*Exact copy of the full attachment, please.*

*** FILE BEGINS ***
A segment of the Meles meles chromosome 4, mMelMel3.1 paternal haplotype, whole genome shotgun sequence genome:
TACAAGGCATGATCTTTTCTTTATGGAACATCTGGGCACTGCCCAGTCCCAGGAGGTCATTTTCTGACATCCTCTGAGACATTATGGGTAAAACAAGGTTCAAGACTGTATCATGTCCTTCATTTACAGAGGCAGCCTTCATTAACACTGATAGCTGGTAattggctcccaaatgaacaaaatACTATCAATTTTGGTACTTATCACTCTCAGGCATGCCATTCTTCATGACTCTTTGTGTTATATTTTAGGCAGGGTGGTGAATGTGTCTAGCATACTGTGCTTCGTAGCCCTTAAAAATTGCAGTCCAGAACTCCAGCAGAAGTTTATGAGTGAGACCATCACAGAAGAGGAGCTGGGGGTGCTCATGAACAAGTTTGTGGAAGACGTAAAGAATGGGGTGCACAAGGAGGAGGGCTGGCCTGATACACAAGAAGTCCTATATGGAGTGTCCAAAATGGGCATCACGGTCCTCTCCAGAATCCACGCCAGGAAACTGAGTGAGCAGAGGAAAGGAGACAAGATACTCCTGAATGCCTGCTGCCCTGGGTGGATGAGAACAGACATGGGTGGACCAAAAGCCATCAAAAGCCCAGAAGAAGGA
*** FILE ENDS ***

A segment of the Meles meles chromosome 4, mMelMel3.1 paternal haplotype, whole genome shotgun sequence genome:
TACAAGGCATGATCTTTTCTTTATGGAACATCTGGGCACTGCCCAGTCCCAGGAGGTCATTTTCTGACATCCTCTGAGACATTATGGGTAAAACAAGGTTCAAGACTGTATCATGTCCTTCATTTACAGAGGCAGCCTTCATTAACACTGATAGCTGGTAattggctcccaaatgaacaaaatACTATCAATTTTGGTACTTATCACTCTCAGGCATGCCATTCTTCATGACTCTTTGTGTTATATTTTAGGCAGGGTGGTGAATGTGTCTAGCATACTGTGCTTCGTAGCCCTTAAAAATTGCAGTCCAGAACTCCAGCAGAAGTTTATGAGTGAGACCATCACAGAAGAGGAGCTGGGGGTGCTCATGAACAAGTTTGTGGAAGACGTAAAGAATGGGGTGCACAAGGAGGAGGGCTGGCCTGATACACAAGAAGTCCTATATGGAGTGTCCAAAATGGGCATCACGGTCCTCTCCAGAATCCACGCCAGGAAACTGAGTGAGCAGAGGAAAGGAGACAAGATACTCCTGAATGCCTGCTGCCCTGGGTGGATGAGAACAGACATGGGTGGACCAAAAGCCATCAAAAGCCCAGAAGAAGGA